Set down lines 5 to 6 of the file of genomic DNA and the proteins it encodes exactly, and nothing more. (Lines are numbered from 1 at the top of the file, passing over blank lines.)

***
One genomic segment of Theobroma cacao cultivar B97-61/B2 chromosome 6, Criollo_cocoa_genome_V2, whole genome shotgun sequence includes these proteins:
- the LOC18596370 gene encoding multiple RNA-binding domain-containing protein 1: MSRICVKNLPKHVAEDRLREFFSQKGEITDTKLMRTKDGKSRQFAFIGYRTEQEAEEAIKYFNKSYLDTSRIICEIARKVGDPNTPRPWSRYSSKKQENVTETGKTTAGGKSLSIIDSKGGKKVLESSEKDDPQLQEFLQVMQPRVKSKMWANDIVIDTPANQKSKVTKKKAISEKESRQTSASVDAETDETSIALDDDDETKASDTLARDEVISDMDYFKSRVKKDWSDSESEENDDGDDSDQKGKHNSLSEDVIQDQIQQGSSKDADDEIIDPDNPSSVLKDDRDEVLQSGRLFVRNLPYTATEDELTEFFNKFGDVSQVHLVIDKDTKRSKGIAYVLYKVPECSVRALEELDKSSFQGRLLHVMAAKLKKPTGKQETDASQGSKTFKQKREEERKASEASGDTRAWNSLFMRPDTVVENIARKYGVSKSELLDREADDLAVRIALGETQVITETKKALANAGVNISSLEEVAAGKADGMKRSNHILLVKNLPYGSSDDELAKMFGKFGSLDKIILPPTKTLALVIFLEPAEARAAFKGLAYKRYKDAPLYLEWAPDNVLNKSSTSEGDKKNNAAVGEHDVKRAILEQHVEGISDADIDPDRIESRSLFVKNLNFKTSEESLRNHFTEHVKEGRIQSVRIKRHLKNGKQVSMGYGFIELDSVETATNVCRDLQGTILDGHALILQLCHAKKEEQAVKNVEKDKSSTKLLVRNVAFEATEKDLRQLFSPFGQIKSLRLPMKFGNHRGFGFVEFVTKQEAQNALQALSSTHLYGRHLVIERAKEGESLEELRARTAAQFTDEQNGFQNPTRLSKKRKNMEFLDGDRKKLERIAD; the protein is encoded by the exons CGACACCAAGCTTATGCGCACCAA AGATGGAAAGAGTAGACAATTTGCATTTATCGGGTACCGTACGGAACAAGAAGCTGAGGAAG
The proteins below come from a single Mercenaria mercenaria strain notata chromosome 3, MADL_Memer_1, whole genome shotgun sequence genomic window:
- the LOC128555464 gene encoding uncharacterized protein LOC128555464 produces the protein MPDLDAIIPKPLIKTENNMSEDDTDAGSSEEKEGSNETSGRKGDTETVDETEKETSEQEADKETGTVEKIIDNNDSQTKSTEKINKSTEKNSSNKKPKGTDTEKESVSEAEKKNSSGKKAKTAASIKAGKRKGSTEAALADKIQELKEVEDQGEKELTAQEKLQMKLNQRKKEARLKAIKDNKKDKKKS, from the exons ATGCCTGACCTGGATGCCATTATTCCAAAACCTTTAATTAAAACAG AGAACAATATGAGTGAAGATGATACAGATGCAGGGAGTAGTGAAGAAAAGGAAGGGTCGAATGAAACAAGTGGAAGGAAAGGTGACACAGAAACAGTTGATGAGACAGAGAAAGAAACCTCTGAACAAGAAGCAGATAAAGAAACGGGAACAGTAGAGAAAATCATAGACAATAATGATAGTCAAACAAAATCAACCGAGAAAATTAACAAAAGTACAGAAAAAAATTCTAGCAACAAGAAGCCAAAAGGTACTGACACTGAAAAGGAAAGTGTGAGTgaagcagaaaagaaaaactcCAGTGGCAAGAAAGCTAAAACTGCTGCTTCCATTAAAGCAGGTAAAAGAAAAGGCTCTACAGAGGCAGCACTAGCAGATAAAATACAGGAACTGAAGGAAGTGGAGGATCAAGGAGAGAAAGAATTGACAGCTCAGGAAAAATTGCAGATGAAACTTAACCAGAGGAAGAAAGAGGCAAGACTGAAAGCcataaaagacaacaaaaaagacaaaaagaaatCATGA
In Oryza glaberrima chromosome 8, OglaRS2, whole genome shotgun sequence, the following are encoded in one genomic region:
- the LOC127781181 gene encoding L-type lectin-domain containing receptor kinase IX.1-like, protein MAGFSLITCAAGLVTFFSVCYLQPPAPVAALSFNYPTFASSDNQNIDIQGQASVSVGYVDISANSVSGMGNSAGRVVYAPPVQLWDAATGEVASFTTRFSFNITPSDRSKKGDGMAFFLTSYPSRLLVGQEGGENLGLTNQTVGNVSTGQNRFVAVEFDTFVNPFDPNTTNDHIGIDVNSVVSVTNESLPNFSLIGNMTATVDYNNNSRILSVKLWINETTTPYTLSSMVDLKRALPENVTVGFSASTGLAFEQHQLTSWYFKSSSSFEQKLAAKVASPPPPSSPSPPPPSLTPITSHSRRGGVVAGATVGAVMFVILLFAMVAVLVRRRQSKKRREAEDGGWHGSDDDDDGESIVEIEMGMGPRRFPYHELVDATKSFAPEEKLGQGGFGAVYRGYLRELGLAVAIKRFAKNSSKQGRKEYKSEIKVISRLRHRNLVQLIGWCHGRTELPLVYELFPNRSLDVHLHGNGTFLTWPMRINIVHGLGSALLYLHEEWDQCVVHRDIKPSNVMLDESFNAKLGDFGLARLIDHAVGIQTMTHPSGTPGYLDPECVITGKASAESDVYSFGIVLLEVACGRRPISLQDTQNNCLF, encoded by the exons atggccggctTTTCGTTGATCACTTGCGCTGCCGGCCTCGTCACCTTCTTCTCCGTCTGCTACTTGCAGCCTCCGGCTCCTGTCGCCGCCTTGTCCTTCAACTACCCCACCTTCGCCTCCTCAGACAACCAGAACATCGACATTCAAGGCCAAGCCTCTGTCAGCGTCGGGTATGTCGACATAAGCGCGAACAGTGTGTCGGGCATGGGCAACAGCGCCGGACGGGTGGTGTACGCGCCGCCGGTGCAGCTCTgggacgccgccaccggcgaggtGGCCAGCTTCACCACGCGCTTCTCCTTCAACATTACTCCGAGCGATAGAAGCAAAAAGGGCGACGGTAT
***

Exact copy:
In Oryza glaberrima chromosome 8, OglaRS2, whole genome shotgun sequence, the following are encoded in one genomic region:
- the LOC127781181 gene encoding L-type lectin-domain containing receptor kinase IX.1-like, protein MAGFSLITCAAGLVTFFSVCYLQPPAPVAALSFNYPTFASSDNQNIDIQGQASVSVGYVDISANSVSGMGNSAGRVVYAPPVQLWDAATGEVASFTTRFSFNITPSDRSKKGDGMAFFLTSYPSRLLVGQEGGENLGLTNQTVGNVSTGQNRFVAVEFDTFVNPFDPNTTNDHIGIDVNSVVSVTNESLPNFSLIGNMTATVDYNNNSRILSVKLWINETTTPYTLSSMVDLKRALPENVTVGFSASTGLAFEQHQLTSWYFKSSSSFEQKLAAKVASPPPPSSPSPPPPSLTPITSHSRRGGVVAGATVGAVMFVILLFAMVAVLVRRRQSKKRREAEDGGWHGSDDDDDGESIVEIEMGMGPRRFPYHELVDATKSFAPEEKLGQGGFGAVYRGYLRELGLAVAIKRFAKNSSKQGRKEYKSEIKVISRLRHRNLVQLIGWCHGRTELPLVYELFPNRSLDVHLHGNGTFLTWPMRINIVHGLGSALLYLHEEWDQCVVHRDIKPSNVMLDESFNAKLGDFGLARLIDHAVGIQTMTHPSGTPGYLDPECVITGKASAESDVYSFGIVLLEVACGRRPISLQDTQNNCLF, encoded by the exons atggccggctTTTCGTTGATCACTTGCGCTGCCGGCCTCGTCACCTTCTTCTCCGTCTGCTACTTGCAGCCTCCGGCTCCTGTCGCCGCCTTGTCCTTCAACTACCCCACCTTCGCCTCCTCAGACAACCAGAACATCGACATTCAAGGCCAAGCCTCTGTCAGCGTCGGGTATGTCGACATAAGCGCGAACAGTGTGTCGGGCATGGGCAACAGCGCCGGACGGGTGGTGTACGCGCCGCCGGTGCAGCTCTgggacgccgccaccggcgaggtGGCCAGCTTCACCACGCGCTTCTCCTTCAACATTACTCCGAGCGATAGAAGCAAAAAGGGCGACGGTAT